Summer may well be a long distant memory, but a cold and wet winter is no excuse to leave your bike in the shed while your waistline slowly expands. With the right kit, preparation and advice winter riding can be a thrill rather than a chore. Here's what you need to know.
Updated February 2016
In part one of our guide to winter mountain biking we explained the bike handling skills you need to stay rubber side down in this slippy season of slop, but there's no point having perfect technique if you're too cold to function and your bike is falling apart...
1: What to wear
As British explorer Sir Ranulph Fiennes once plainly put it, “There is no such thing as bad weather, only inappropriate clothing.” While that might seem a bit rich coming from a man who has lost a fair few digits to frostbite on his extreme travels, the sentiment is totally accurate. Being warm, dry and comfortable will a huge difference, both physically and psychologically.
A set of waterproof and/or insulated riding shoes are a very specialist purchase, but your toes will thank you once the temperature plummets and the rain starts coming down. If you invest a bit of money now, they'll last you a very a long time too. Some riders also like to move to flat pedals and matching shoes during the winter, as they allow you to quickly dab in slippery conditions, as well as making the inevitable bit of pushing much easier.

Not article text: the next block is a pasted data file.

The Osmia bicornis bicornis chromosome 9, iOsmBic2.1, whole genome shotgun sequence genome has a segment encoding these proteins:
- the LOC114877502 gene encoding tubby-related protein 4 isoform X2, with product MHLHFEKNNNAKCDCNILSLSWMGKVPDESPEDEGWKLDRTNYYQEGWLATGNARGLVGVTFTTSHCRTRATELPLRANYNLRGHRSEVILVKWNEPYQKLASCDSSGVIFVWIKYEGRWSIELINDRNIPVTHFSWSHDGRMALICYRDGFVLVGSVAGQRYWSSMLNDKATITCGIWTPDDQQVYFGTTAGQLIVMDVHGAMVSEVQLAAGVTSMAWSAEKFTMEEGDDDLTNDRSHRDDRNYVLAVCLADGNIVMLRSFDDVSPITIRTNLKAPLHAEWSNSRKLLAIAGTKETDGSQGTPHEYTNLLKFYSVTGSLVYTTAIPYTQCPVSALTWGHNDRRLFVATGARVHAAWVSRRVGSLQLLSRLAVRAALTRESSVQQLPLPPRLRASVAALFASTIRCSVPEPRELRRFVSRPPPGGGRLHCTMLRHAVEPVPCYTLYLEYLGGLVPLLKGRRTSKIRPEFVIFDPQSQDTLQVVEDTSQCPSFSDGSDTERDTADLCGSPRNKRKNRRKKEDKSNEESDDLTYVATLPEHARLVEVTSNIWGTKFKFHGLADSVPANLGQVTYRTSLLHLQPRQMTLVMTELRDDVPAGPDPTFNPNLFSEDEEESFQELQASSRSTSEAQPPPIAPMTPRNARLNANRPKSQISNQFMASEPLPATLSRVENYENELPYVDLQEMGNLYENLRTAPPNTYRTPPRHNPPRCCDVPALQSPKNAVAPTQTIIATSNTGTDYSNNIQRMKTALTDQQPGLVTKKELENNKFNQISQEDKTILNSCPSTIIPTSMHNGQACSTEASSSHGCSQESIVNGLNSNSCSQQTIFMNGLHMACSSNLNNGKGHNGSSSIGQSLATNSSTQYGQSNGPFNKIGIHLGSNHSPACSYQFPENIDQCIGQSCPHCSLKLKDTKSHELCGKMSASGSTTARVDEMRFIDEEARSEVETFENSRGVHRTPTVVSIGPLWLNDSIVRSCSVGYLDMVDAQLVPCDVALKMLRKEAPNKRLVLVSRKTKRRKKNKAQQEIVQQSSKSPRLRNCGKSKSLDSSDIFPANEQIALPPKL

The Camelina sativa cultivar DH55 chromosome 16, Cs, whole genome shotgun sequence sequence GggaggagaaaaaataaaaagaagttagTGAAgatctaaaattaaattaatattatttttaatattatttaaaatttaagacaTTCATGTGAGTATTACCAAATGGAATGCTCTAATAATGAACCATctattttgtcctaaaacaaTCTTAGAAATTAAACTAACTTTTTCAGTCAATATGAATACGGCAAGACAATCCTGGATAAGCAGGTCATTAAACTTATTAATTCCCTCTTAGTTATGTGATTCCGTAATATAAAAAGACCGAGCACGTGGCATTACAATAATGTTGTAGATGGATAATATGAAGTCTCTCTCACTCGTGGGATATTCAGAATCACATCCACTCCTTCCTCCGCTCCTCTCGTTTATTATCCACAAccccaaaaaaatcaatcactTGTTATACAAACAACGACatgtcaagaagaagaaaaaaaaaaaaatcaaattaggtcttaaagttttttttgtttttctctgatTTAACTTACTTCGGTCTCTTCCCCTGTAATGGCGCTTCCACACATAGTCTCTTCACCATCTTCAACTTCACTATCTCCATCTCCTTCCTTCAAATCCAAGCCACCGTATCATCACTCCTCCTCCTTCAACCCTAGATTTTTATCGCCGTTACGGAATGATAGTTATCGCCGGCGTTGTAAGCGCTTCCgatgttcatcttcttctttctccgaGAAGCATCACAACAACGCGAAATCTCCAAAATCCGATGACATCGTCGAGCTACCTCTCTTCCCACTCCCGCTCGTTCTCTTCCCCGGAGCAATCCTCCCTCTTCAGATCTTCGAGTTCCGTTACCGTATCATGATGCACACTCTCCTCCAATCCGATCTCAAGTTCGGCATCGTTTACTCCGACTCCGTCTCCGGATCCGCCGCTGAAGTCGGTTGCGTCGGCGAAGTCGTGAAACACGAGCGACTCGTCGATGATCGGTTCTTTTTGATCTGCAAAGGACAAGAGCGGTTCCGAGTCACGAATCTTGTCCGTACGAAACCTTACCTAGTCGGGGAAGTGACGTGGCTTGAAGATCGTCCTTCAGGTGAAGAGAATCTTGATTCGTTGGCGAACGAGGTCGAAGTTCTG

Whether you have waterproof shoes or not, a set of waterproof SealSkinz socks are simply incredible. They use a liner to prevent water getting in, which means that splashes from puddles and wheel spray doesn't instantly leave you with cold, wet feet. While water can still get in over the top of the sock, they're still a great weapon to have in your winter riding arsenal.
Keeping your muscles and joints warm is important in winter. Most off-roaders we know opt for three-quarter tights for most weathers, and will go for full lengths when it gets really cold. There are fleecy options available, and a few brands make completely waterproof tights as well. If you want to boost the warm of a standard set of shorts, then roadie-style knee warmers are a good option too.